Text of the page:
As for clinical implications, Garnefski et al. (2002) showed that adults use significantly more positive reappraisal to cope with stressful events compared to adolescents, suggesting that positive reappraisal is a coping strategy that one learns to employ later in life. However, the current study demonstrates that adolescents have the capacity to apply this coping strategy, and that it works for them. Adolescents might benefit from being made aware of this strategy earlier in life by psycho-education; furthermore, positive reappraisal could be applied in intervention and prevention strategies for youth experiencing difficulties with affective functioning.

This study contributes to existing literature on the role of various cognitive coping strategies in the regulation of affect in youth by its experimentally controlled design. As yet, only Park et al. (2004) have examined the effect of rumination on the maintenance of depressed mood in youth experimentally. A strength of the present study is that a self-rated as well as an observer-rated manipulation check showed that our inductions of positive reappraisal, rumination, and distancing (but not acceptance) succeeded. Another strength is that participants were to select a personally relevant topic to cope with. Furthermore, the sample is relatively large and representative of Dutch youth in terms of educational level and SES.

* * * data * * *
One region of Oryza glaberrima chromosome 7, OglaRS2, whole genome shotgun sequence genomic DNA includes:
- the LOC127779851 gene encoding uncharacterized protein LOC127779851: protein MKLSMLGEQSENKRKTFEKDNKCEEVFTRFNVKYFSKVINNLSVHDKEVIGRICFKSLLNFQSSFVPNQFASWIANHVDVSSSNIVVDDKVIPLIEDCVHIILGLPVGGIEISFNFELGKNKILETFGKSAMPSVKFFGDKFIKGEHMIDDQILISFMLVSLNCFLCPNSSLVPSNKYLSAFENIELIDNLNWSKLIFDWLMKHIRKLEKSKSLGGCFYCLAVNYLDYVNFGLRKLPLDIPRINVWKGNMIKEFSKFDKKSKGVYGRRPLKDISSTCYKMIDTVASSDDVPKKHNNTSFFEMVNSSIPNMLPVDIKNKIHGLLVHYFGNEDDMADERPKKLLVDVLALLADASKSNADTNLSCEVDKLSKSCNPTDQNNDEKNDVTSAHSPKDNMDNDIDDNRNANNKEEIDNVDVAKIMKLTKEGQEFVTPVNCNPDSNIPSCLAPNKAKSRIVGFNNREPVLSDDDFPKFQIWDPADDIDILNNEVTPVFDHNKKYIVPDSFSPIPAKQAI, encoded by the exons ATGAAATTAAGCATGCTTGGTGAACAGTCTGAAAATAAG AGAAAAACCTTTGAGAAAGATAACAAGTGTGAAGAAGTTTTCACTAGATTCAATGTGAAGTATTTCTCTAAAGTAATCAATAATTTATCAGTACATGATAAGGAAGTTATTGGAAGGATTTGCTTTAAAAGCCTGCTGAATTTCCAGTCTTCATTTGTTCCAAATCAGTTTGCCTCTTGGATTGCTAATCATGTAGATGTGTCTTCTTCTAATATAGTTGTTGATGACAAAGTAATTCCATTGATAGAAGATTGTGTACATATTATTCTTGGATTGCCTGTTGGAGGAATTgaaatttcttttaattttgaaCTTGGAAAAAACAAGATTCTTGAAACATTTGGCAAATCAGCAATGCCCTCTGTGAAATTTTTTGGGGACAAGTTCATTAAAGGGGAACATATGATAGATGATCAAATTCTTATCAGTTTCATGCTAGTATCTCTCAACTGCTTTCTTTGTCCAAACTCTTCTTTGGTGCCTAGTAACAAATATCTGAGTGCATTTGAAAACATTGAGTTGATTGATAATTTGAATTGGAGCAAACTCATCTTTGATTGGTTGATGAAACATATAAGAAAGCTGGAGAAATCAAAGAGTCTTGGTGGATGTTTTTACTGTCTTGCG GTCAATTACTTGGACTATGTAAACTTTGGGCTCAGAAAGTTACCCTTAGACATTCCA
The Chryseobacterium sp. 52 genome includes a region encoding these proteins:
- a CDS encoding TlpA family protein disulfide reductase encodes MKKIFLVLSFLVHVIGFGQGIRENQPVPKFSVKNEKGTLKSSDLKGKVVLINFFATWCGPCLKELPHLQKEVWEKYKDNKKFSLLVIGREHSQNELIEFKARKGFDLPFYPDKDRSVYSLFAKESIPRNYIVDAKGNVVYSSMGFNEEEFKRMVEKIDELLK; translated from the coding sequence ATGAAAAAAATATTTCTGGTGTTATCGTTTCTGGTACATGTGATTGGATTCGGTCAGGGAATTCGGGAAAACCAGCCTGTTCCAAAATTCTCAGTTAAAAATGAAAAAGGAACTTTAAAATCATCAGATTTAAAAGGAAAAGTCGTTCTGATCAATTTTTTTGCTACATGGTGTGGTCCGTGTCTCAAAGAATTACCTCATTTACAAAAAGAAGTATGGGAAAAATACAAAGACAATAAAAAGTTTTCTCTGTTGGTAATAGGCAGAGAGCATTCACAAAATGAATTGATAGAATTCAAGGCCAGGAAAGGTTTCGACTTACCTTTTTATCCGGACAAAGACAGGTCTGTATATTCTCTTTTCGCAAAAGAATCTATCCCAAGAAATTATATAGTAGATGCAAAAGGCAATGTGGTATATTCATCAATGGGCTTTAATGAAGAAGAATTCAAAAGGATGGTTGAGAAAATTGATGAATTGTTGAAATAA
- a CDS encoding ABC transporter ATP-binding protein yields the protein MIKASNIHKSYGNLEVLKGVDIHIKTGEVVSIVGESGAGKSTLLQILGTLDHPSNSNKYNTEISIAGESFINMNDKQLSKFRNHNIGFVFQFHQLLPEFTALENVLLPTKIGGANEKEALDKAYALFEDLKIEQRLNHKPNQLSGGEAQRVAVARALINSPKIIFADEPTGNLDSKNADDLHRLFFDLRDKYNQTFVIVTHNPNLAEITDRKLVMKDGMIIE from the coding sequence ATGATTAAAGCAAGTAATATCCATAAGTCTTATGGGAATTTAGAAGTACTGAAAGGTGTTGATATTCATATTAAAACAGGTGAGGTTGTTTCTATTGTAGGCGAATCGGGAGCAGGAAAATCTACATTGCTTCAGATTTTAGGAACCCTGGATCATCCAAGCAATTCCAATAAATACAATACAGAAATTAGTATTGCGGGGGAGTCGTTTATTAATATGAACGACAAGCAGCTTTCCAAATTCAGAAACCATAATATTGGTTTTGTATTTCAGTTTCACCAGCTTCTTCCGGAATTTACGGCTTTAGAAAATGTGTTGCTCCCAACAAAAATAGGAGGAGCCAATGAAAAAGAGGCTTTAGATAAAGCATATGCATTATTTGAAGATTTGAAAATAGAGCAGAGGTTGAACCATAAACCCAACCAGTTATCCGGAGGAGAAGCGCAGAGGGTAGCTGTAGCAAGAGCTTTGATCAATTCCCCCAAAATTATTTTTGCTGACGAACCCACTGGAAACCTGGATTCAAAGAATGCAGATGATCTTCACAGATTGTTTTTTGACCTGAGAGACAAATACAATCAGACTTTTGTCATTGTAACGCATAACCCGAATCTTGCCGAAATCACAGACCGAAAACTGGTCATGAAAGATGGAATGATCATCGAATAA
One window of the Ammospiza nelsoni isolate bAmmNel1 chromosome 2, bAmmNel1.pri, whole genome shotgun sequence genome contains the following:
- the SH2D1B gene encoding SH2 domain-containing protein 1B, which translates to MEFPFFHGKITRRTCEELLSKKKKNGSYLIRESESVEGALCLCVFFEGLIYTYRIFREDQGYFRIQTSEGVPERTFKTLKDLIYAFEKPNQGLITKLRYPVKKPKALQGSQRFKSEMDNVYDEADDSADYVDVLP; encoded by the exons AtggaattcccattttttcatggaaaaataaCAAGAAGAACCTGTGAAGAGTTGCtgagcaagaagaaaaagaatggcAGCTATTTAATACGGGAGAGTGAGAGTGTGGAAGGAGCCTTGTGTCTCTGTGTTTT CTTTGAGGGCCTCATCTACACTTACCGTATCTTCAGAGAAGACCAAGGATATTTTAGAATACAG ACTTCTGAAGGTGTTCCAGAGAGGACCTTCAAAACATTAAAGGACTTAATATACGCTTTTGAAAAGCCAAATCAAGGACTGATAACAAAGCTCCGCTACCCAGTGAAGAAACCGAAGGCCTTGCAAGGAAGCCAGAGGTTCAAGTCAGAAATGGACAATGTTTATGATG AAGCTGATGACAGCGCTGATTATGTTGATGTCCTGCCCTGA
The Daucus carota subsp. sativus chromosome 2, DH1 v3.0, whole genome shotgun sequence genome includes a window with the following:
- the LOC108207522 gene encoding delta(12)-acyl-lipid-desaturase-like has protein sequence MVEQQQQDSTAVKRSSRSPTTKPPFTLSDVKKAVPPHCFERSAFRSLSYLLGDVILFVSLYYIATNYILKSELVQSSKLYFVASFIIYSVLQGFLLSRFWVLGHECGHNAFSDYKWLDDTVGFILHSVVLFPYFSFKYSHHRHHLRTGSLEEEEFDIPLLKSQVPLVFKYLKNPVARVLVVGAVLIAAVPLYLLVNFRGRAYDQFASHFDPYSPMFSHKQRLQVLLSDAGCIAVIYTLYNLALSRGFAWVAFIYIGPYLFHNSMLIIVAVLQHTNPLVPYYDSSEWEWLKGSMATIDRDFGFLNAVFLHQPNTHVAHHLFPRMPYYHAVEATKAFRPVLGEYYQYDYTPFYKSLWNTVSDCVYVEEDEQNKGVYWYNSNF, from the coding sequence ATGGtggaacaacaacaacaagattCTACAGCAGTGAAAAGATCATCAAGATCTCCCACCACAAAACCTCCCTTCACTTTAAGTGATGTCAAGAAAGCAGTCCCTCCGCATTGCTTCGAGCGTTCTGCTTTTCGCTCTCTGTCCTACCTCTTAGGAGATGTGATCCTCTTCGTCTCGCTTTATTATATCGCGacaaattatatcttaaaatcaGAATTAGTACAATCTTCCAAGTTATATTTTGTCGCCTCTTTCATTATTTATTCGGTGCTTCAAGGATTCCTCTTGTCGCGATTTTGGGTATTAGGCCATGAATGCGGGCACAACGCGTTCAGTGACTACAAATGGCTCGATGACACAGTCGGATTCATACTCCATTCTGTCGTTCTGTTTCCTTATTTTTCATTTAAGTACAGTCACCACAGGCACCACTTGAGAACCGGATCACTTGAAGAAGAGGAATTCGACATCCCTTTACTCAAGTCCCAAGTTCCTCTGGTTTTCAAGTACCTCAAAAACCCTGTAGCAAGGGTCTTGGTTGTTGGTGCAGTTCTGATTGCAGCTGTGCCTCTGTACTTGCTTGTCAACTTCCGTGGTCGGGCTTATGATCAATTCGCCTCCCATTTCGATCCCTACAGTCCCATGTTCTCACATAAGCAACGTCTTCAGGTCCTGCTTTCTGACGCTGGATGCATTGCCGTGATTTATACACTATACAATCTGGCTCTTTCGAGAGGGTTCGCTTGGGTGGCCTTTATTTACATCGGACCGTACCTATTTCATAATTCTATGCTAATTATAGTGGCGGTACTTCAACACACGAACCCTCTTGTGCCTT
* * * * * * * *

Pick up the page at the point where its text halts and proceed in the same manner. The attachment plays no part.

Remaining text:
Some limitations need to be addressed as well. First, the manipulations were short and there was no follow-up measurement. Second, we did not choose for a think-aloud procedure during the cognitive coping manipulation, because we did not want to disturb the thinking process, but checked the effect of the manipulations through a writing assignment afterwards. As a result, the written texts might not represent all thoughts during the experiment. Moreover, we might not have captured the process of thinking, which may be equally important as the content of thoughts. Finally, although checks showed that participants did not guess the full purpose of the study, there is still a possibility that demand effects influenced the results, as we did not check whether they expected our instructions to be helpful.